The US Patent and Trademark Office (USPTO) has now made another rules change to counter the charge that it is a patent “death squad.” The upcoming change to the rules governing inter partes reviews (IPRs) and post-grant reviews (PGRs) will make patents easier to defend. The change takes effect on January 8, 2021.
Petitioners seeking to challenge a patent in an IPR or PGR are expected to submit expert testimony supporting their arguments that the challenged patents are invalid. Under the previous rule, patent owners could submit their own expert testimony in a preliminary response to the petition. But in determining whether to institute the IPR or PGR, the USPTO considered any factual disputes created by responsive expert testimony “in the light most favorable to the petitioner.” As a result, patent owners often declined to submit expert testimony with a preliminary response. According to the USPTO, the previous rule “may [have] discourage[d] patent owners from filing testimonial evidence with their preliminary responses to avoid creating a presumption against the patent owner.” Indeed, the previous rule was one of several factors that led many patent owners to refrain from filing any preliminary response.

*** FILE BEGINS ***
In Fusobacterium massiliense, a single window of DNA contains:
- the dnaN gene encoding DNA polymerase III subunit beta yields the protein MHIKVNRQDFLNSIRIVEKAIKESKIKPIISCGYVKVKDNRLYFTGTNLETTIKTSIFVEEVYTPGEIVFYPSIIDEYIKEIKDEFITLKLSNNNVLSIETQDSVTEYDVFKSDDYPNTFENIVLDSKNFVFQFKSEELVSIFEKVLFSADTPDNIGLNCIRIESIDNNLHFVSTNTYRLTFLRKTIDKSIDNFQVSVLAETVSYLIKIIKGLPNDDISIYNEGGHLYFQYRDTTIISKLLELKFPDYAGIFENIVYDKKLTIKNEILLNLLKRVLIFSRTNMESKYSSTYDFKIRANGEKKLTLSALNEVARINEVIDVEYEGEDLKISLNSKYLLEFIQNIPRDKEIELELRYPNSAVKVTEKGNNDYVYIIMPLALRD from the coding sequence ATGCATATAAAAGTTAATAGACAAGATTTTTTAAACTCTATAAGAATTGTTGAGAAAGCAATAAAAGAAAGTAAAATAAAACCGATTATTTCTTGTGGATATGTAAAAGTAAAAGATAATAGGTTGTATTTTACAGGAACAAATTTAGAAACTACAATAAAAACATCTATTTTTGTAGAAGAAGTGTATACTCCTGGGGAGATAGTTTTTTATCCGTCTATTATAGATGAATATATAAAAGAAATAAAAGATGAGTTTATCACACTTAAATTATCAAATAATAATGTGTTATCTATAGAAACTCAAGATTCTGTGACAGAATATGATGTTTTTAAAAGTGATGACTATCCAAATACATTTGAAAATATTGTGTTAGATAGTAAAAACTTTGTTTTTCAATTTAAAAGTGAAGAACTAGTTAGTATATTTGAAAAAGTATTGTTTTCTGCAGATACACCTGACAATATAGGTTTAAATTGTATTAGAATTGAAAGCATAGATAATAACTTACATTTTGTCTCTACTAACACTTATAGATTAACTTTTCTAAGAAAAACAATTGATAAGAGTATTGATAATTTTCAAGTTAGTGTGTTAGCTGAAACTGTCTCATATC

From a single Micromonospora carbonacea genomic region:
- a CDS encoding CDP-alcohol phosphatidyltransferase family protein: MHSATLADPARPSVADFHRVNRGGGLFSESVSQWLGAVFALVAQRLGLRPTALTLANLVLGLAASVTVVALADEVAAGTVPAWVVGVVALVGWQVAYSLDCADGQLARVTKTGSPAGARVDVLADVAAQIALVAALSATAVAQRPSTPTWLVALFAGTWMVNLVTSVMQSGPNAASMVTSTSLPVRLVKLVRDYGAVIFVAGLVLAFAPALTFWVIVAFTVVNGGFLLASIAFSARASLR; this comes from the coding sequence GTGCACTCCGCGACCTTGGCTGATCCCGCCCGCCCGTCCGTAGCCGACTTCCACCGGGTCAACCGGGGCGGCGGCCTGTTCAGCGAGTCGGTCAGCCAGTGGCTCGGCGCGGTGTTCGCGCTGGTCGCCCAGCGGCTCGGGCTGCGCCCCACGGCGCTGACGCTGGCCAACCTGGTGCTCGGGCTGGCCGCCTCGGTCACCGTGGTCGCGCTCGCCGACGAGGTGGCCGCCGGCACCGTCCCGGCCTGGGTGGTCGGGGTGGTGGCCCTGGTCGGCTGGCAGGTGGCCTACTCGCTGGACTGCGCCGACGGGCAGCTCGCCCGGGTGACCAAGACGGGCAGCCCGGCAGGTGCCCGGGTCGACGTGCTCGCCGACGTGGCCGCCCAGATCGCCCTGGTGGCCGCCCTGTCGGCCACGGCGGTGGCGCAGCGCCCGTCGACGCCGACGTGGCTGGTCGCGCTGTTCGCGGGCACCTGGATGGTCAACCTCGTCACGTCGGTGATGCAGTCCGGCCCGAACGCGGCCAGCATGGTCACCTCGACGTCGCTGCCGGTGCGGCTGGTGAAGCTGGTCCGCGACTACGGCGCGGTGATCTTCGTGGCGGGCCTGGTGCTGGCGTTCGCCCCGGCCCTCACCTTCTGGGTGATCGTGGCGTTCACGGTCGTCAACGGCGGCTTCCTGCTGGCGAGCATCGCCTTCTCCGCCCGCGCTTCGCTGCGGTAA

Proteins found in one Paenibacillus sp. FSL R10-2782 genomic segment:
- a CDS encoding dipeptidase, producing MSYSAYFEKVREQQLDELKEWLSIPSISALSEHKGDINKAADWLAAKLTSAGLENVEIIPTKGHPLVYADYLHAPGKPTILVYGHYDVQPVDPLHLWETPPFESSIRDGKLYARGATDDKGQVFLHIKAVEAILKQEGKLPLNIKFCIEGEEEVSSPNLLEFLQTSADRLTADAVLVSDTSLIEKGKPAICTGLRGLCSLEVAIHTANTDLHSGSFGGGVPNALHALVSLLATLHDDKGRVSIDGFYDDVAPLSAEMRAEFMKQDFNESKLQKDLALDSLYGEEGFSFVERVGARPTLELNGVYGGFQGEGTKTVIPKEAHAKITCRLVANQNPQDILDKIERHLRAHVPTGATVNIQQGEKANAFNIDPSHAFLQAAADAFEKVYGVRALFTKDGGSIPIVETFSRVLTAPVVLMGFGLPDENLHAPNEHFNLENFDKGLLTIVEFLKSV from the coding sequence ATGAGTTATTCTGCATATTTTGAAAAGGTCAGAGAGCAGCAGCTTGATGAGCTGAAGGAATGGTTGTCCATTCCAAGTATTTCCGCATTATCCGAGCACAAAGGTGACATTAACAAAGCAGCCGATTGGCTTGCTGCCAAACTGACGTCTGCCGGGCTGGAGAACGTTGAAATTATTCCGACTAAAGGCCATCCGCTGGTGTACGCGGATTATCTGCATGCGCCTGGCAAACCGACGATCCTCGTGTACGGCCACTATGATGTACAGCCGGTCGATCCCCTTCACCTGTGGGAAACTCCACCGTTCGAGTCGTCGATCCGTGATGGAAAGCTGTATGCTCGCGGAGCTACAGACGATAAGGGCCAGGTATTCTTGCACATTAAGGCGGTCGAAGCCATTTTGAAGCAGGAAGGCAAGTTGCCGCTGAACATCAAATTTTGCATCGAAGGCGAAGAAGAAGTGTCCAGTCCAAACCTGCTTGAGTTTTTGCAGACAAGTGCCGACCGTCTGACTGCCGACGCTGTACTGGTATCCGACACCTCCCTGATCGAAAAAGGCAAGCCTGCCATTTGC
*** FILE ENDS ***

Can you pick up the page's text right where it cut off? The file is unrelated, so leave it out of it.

Under the new rule, the presumption favoring petitioners is eliminated. Any factual disputes raised by preliminary responsive expert testimony are no longer considered in the light most favorable to the petitioner. The USPTO considers all preliminary expert testimony as part of the “totality of the evidence” in weighing whether a petitioner has met its preliminary burden to show that at least one claim of the challenged patent is invalid. Testimony from the patent owner’s expert now becomes a powerful new weapon to stop an IPR or PGR before it is instituted by demonstrating that the totality of the evidence does not show a reasonable likelihood that the claims are invalid. As a result, patent owners defending IPRs/PGRs should reconsider whether to submit expert testimony with a preliminary response to prevent the IPR/PGR from going forward on the merits.
Those contemplating an IPR or PGR patent challenge should consider whether to file a petition before the new rule becomes effective so that they may take advantage of the previous rule. Those defending a petition for IPR/PGRs should reevaluate the likelihood that a preliminary response that includes expert testimony could derail the proceeding before the IPR/PGR is instated.
McCarter & English lawyers are well-versed in the practice of post-grant proceedings for both patent owners and challengers, and can help you navigate the IPR process.